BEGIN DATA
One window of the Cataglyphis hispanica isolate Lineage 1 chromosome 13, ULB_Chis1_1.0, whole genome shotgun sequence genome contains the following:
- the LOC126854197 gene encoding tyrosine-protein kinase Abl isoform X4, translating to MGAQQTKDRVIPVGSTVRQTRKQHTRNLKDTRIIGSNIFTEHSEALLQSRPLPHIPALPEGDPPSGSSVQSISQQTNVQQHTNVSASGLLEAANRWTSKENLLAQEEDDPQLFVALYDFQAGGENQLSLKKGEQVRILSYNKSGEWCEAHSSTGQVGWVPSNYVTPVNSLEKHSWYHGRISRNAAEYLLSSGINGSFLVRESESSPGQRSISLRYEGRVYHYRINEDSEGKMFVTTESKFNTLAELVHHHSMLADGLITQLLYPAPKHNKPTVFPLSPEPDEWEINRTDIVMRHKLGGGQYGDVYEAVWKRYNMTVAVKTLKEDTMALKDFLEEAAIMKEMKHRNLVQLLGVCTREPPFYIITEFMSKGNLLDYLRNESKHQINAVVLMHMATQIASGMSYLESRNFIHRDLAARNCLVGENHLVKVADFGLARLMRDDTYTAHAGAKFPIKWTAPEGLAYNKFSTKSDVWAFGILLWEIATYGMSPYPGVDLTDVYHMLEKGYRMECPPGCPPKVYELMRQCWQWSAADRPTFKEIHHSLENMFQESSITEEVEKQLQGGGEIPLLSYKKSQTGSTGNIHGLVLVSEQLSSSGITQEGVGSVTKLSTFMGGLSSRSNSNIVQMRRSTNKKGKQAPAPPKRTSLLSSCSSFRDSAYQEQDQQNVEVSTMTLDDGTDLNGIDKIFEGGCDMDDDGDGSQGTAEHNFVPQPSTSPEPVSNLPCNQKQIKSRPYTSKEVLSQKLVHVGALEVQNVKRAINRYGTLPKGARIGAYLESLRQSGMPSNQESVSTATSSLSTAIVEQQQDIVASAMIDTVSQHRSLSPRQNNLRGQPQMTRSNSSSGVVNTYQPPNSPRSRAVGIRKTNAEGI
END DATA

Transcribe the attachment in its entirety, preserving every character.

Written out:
One window of the Cataglyphis hispanica isolate Lineage 1 chromosome 13, ULB_Chis1_1.0, whole genome shotgun sequence genome contains the following:
- the LOC126854197 gene encoding tyrosine-protein kinase Abl isoform X4, translating to MGAQQTKDRVIPVGSTVRQTRKQHTRNLKDTRIIGSNIFTEHSEALLQSRPLPHIPALPEGDPPSGSSVQSISQQTNVQQHTNVSASGLLEAANRWTSKENLLAQEEDDPQLFVALYDFQAGGENQLSLKKGEQVRILSYNKSGEWCEAHSSTGQVGWVPSNYVTPVNSLEKHSWYHGRISRNAAEYLLSSGINGSFLVRESESSPGQRSISLRYEGRVYHYRINEDSEGKMFVTTESKFNTLAELVHHHSMLADGLITQLLYPAPKHNKPTVFPLSPEPDEWEINRTDIVMRHKLGGGQYGDVYEAVWKRYNMTVAVKTLKEDTMALKDFLEEAAIMKEMKHRNLVQLLGVCTREPPFYIITEFMSKGNLLDYLRNESKHQINAVVLMHMATQIASGMSYLESRNFIHRDLAARNCLVGENHLVKVADFGLARLMRDDTYTAHAGAKFPIKWTAPEGLAYNKFSTKSDVWAFGILLWEIATYGMSPYPGVDLTDVYHMLEKGYRMECPPGCPPKVYELMRQCWQWSAADRPTFKEIHHSLENMFQESSITEEVEKQLQGGGEIPLLSYKKSQTGSTGNIHGLVLVSEQLSSSGITQEGVGSVTKLSTFMGGLSSRSNSNIVQMRRSTNKKGKQAPAPPKRTSLLSSCSSFRDSAYQEQDQQNVEVSTMTLDDGTDLNGIDKIFEGGCDMDDDGDGSQGTAEHNFVPQPSTSPEPVSNLPCNQKQIKSRPYTSKEVLSQKLVHVGALEVQNVKRAINRYGTLPKGARIGAYLESLRQSGMPSNQESVSTATSSLSTAIVEQQQDIVASAMIDTVSQHRSLSPRQNNLRGQPQMTRSNSSSGVVNTYQPPNSPRSRAVGIRKTNAEGI